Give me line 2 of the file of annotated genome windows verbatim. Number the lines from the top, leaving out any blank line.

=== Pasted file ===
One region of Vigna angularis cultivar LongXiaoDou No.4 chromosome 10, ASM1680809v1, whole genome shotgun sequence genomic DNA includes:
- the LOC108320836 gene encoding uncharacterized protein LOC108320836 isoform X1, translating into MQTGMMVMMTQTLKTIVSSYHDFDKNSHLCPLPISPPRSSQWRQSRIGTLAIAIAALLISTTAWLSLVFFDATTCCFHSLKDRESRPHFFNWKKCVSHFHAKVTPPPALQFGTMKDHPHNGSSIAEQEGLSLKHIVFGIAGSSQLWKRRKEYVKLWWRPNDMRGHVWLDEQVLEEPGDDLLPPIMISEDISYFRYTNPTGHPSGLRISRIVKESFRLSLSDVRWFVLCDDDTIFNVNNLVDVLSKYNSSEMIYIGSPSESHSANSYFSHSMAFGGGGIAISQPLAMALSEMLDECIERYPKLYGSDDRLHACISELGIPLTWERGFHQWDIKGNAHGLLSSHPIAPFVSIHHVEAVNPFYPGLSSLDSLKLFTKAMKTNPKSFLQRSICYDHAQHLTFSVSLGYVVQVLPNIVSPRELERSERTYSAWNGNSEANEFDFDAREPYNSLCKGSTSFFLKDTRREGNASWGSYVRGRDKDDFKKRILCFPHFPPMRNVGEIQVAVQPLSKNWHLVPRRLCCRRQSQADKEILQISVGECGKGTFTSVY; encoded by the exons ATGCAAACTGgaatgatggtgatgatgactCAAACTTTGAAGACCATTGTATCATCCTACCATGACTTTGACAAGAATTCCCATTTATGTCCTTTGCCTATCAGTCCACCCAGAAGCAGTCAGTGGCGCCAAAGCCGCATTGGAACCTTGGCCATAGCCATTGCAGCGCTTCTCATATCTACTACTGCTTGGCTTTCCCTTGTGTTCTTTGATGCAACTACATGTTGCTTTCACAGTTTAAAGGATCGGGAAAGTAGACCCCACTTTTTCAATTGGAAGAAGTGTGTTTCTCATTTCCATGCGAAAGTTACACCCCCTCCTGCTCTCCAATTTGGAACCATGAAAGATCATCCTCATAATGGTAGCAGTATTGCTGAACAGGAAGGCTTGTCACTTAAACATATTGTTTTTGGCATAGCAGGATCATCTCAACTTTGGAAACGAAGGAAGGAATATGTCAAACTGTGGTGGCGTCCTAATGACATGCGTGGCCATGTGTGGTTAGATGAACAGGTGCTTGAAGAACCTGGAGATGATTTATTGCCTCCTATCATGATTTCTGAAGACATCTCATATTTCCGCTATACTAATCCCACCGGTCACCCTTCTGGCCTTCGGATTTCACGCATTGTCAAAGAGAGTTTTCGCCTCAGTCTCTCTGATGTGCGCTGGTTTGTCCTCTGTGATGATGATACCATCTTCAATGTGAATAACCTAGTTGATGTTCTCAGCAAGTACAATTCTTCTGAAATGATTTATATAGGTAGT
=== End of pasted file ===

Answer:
- the LOC108320836 gene encoding uncharacterized protein LOC108320836 isoform X1, translating into MQTGMMVMMTQTLKTIVSSYHDFDKNSHLCPLPISPPRSSQWRQSRIGTLAIAIAALLISTTAWLSLVFFDATTCCFHSLKDRESRPHFFNWKKCVSHFHAKVTPPPALQFGTMKDHPHNGSSIAEQEGLSLKHIVFGIAGSSQLWKRRKEYVKLWWRPNDMRGHVWLDEQVLEEPGDDLLPPIMISEDISYFRYTNPTGHPSGLRISRIVKESFRLSLSDVRWFVLCDDDTIFNVNNLVDVLSKYNSSEMIYIGSPSESHSANSYFSHSMAFGGGGIAISQPLAMALSEMLDECIERYPKLYGSDDRLHACISELGIPLTWERGFHQWDIKGNAHGLLSSHPIAPFVSIHHVEAVNPFYPGLSSLDSLKLFTKAMKTNPKSFLQRSICYDHAQHLTFSVSLGYVVQVLPNIVSPRELERSERTYSAWNGNSEANEFDFDAREPYNSLCKGSTSFFLKDTRREGNASWGSYVRGRDKDDFKKRILCFPHFPPMRNVGEIQVAVQPLSKNWHLVPRRLCCRRQSQADKEILQISVGECGKGTFTSVY; encoded by the exons ATGCAAACTGgaatgatggtgatgatgactCAAACTTTGAAGACCATTGTATCATCCTACCATGACTTTGACAAGAATTCCCATTTATGTCCTTTGCCTATCAGTCCACCCAGAAGCAGTCAGTGGCGCCAAAGCCGCATTGGAACCTTGGCCATAGCCATTGCAGCGCTTCTCATATCTACTACTGCTTGGCTTTCCCTTGTGTTCTTTGATGCAACTACATGTTGCTTTCACAGTTTAAAGGATCGGGAAAGTAGACCCCACTTTTTCAATTGGAAGAAGTGTGTTTCTCATTTCCATGCGAAAGTTACACCCCCTCCTGCTCTCCAATTTGGAACCATGAAAGATCATCCTCATAATGGTAGCAGTATTGCTGAACAGGAAGGCTTGTCACTTAAACATATTGTTTTTGGCATAGCAGGATCATCTCAACTTTGGAAACGAAGGAAGGAATATGTCAAACTGTGGTGGCGTCCTAATGACATGCGTGGCCATGTGTGGTTAGATGAACAGGTGCTTGAAGAACCTGGAGATGATTTATTGCCTCCTATCATGATTTCTGAAGACATCTCATATTTCCGCTATACTAATCCCACCGGTCACCCTTCTGGCCTTCGGATTTCACGCATTGTCAAAGAGAGTTTTCGCCTCAGTCTCTCTGATGTGCGCTGGTTTGTCCTCTGTGATGATGATACCATCTTCAATGTGAATAACCTAGTTGATGTTCTCAGCAAGTACAATTCTTCTGAAATGATTTATATAGGTAGT